· In this context, I have to say that the main message of last week's resolution is not new: already in November 2006, the EP called "upon the EU and the Member States to demand ... the creation of a specific Protocol VI [to the CCW] to unambiguously ban the production, stockpiling, transfer and use of all types of cluster munitions;"

· The new resolution adds value, tough, since it is fully dedicated to cluster munitions and since it sets itself within the context of the new Oslo process;

· To the resolution now:

· It is never a waste to repeat why a total ban on these weapons is necessary and the resolution does so: cluster munitions have an unacceptably high failure rate, they are highly inaccurate and their effects highly indiscriminate, and the resolution underlines that it has been documented that 98% of their victims are civilians;

· The main message of course is one of support to the Oslo Process and for the need to "speedily ... adopt at international level a comprehensive ban on the use, production, transfer and stockpiling of cluster munitions";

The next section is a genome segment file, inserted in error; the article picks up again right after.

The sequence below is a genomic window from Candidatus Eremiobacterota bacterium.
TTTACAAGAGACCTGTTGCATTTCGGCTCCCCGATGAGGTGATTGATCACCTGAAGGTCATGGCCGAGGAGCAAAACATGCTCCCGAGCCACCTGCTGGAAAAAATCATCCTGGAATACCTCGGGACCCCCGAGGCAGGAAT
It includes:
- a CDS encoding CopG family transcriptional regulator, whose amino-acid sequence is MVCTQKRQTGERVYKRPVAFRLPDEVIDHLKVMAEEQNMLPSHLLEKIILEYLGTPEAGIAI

· Secondly, the European Parliament calls for "an immediate moratorium on using, investing in, stockpiling, producing, transferring or exporting cluster munitions... until a binding international treaty has been negotiated";

· Thirdly, the European Parliament underlines that there is evidence that cluster munitions are stockpiled in over 15 EU Member States and produced in at least 10 of them; the EP calls "on all EU Member States to adopt national measures that fully ban the use, production, export and stockpiling of cluster bombs";

· Fourthly, the EP urges all states which have actually used these weapons "to accept responsibility for the clearance of these munitions and, in particular, to keep accurate records of where" they have been used, "in order to help clearance efforts following conflict;"